Since I wrote about an ancestor on my father’s side (one of his side’s anyway) from the 1920s, I thought the next story to introduce should be from someone on my mother’s side, from roughly the same time period.
But one generation later. And with a theme of religious intolerance. And possibly related to 19th century Irish-American history. Continue reading
My family name is Apple, but I am not related to anyone by that name.
Well, legally, yes. And by marriage. But genealogically no. So the old adage is definitely NOT true. At least not genetically.** Continue reading
A joint Nara Chapter-ER SIG Event DATE: Sunday, June 18th VENUE: Yamato Conference Hall TIME: 10.00 a.m. — 4.30 p.m. Speakers: (1) Ann Mayeda Integrating ER into the Curriculum (2) Paul Goldberg The benefits of doing extensive reading online with Xreading (3) Mark Brierley How to persuade them to read (4) Ann Flanagan ER: Building […]
via All You Ever Wanted to Know About ER — Nara JALT
I’m an educator. And also a reader. And of course a writer.
“I cannot live without books.” (Thomas Jefferson)
We cannot educate without books. If you’re in Japan, stop by Nara on June 18th and find out how we can help our students enjoy reading.
As I sit here in front of my computer late at night, on the verge of the 2016 US presidential election, I’m struck by the choice I had to make. Two different versions of a future US society: one that invites multidiversity and multiethnicity in all their chaotic, unpredictable combinations, and one that shuts the door and preserves a traditional us vs them, insider vs outsider mentality.
By all rights, I should support the latter. I’m from a small town of less than 3,000 inhabitants, close to 99.99% white, deep in the heart of Upstate New York. I grew up surrounded by people who basically looked like me, enjoyed camping and hiking, canoeing and fishing, playing baseball and football and video games. Driving. A lot. I did yard work when I was old enough to get my working papers (back then, you didn’t get your social security number until you applied for it after age 14). In the spring, I helped my father in the garden. In the summer I mowed lawns. In the fall I raked leaves. In the winter I shoveled driveways. In high school, I had a part-time at a local pizza place, then at McDonald’s, then washed dishes in a nearby town. All our customers were white. All of them spoke English. It was all just fine, everybody looking the same and acting the same. Everybody just like me. Continue reading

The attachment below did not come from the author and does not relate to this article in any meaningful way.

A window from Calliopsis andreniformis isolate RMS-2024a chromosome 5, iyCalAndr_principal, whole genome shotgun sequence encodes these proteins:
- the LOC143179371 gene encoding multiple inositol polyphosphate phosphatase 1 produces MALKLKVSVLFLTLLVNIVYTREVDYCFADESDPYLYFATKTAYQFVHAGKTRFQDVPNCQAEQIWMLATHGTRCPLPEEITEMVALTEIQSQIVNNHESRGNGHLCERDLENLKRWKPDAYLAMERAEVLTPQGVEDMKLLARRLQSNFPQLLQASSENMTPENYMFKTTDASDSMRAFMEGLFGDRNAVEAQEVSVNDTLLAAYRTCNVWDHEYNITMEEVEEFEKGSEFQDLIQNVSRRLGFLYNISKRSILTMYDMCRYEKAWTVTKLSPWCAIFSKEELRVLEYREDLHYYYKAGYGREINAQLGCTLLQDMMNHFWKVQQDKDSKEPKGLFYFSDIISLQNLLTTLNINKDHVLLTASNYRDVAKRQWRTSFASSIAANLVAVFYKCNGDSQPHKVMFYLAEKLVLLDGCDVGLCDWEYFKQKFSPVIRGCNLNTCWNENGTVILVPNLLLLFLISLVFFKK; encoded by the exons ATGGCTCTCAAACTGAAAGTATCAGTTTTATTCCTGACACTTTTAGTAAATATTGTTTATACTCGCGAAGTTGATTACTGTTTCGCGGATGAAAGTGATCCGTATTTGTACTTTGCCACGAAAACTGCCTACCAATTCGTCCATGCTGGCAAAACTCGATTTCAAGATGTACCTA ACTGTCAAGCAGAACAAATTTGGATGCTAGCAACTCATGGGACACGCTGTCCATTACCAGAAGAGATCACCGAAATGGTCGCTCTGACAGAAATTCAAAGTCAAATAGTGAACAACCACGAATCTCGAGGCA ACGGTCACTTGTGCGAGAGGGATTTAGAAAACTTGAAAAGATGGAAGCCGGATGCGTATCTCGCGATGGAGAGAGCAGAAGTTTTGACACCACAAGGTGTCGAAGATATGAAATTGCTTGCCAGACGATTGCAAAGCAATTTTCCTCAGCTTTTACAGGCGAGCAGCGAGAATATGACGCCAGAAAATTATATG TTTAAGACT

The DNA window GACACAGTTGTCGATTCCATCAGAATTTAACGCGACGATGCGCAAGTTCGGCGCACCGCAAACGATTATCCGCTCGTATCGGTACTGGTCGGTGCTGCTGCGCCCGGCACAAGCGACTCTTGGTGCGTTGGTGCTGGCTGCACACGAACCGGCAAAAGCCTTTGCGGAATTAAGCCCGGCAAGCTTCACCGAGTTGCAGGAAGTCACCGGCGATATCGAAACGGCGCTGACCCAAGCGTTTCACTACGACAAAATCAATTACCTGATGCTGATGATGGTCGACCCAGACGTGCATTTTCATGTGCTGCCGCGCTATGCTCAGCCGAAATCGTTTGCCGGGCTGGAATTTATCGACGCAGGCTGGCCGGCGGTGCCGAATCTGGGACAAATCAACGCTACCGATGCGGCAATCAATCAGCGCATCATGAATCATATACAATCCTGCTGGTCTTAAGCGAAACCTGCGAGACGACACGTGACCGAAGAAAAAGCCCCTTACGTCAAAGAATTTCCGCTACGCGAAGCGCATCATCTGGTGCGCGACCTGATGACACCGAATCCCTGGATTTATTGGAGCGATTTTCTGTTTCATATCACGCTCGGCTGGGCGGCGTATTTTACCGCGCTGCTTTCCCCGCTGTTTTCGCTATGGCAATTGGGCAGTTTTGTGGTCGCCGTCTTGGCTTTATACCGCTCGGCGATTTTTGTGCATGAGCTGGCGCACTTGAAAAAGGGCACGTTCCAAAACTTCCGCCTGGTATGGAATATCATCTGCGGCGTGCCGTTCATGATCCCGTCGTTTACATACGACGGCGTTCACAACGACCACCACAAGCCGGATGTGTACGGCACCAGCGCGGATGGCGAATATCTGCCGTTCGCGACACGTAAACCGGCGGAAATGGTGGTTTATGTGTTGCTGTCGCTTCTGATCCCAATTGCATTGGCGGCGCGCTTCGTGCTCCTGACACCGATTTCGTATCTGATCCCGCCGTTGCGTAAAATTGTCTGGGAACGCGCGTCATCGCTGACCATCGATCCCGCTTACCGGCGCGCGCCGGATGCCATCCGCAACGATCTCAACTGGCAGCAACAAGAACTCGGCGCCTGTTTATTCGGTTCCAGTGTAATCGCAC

With only one week to go before the regular MLB season begins, I thought I’d go back and take a look at my old baseball pictures.
Only it turned out that I only had one: a tiny black and white picture of me standing at third base that appeared in my high school yearbook. Proud baseball Poppa to the rescue!
My father dug up about eight photos of me as a gangly 16 year old, doing what I did best that year: protecting the left bench from foul balls.
I also got really good at keeping score. When I wasn’t standing in right field while it snowed. Spring in the Adirondacks: we never played any of our scheduled games the first week of April, and even during the second and third week games typically featured flurries, sub-freezing temperatures, and rock-hard dirt surfaces to bounce on…ah, slide on when stealing second. Even now in my hometown, there are three feet of snow on the field, and I’m sure the players are tired of practicing inside the gym (the parking lot is also a favorite for ground-ball drills). Continue reading
One criticism that came early in the workshopping of what turned into Approaching Twi-Night was the fact that several of the players went to college. “Everyone knows that baseball guys go straight from high school,” was a typical comment (not an exact quote, mind you; this was something like 18 years ago). “Athletes wouldn’t use this kind of sophisticated language” was another. (This was in regard to descriptions in some of the alternating chapters that don’t use quotation marks for dialogue and call the main character “John” instead of “Ditch.”) So, uh, athletes are dumb? Pardon me for breaking the (undeserved, insulting) stereotype. Continue reading
Spring training is here at last! Well, for pitchers and catchers, anyway. The full teams won’t show for another week. But the phrase “pitchers and catchers report” still has a special meaning for baseball players, and fans, too.
I started Approaching Twi-Night in a spring training setting partly because of my personal experience with spring training. I played baseball in high school for four years and only once did I attempt to attend the early spring training session for pitchers and catchers. I say “tried” because, quite obviously, I was not successful. Continue reading